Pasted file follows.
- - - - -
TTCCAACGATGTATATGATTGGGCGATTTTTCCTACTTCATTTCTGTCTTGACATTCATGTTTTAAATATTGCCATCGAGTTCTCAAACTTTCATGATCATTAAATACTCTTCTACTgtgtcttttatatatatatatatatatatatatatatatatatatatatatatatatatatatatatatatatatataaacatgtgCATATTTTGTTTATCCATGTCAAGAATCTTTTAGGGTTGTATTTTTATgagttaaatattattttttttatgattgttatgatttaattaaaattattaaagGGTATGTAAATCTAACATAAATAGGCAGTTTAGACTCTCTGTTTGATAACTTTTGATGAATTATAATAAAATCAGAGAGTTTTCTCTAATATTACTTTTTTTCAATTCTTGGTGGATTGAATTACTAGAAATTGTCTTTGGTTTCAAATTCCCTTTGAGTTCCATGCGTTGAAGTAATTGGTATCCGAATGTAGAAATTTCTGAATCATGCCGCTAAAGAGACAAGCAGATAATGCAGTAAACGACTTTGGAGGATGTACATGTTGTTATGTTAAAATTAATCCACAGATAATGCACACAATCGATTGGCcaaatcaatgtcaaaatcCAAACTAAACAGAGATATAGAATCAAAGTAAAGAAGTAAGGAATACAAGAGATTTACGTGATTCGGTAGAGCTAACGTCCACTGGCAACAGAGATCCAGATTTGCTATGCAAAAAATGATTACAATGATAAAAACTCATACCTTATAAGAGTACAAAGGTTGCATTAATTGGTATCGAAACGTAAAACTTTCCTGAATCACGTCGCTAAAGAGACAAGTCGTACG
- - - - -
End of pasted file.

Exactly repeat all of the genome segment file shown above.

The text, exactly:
TTCCAACGATGTATATGATTGGGCGATTTTTCCTACTTCATTTCTGTCTTGACATTCATGTTTTAAATATTGCCATCGAGTTCTCAAACTTTCATGATCATTAAATACTCTTCTACTgtgtcttttatatatatatatatatatatatatatatatatatatatatatatatatatatatatatatatatatataaacatgtgCATATTTTGTTTATCCATGTCAAGAATCTTTTAGGGTTGTATTTTTATgagttaaatattattttttttatgattgttatgatttaattaaaattattaaagGGTATGTAAATCTAACATAAATAGGCAGTTTAGACTCTCTGTTTGATAACTTTTGATGAATTATAATAAAATCAGAGAGTTTTCTCTAATATTACTTTTTTTCAATTCTTGGTGGATTGAATTACTAGAAATTGTCTTTGGTTTCAAATTCCCTTTGAGTTCCATGCGTTGAAGTAATTGGTATCCGAATGTAGAAATTTCTGAATCATGCCGCTAAAGAGACAAGCAGATAATGCAGTAAACGACTTTGGAGGATGTACATGTTGTTATGTTAAAATTAATCCACAGATAATGCACACAATCGATTGGCcaaatcaatgtcaaaatcCAAACTAAACAGAGATATAGAATCAAAGTAAAGAAGTAAGGAATACAAGAGATTTACGTGATTCGGTAGAGCTAACGTCCACTGGCAACAGAGATCCAGATTTGCTATGCAAAAAATGATTACAATGATAAAAACTCATACCTTATAAGAGTACAAAGGTTGCATTAATTGGTATCGAAACGTAAAACTTTCCTGAATCACGTCGCTAAAGAGACAAGTCGTACG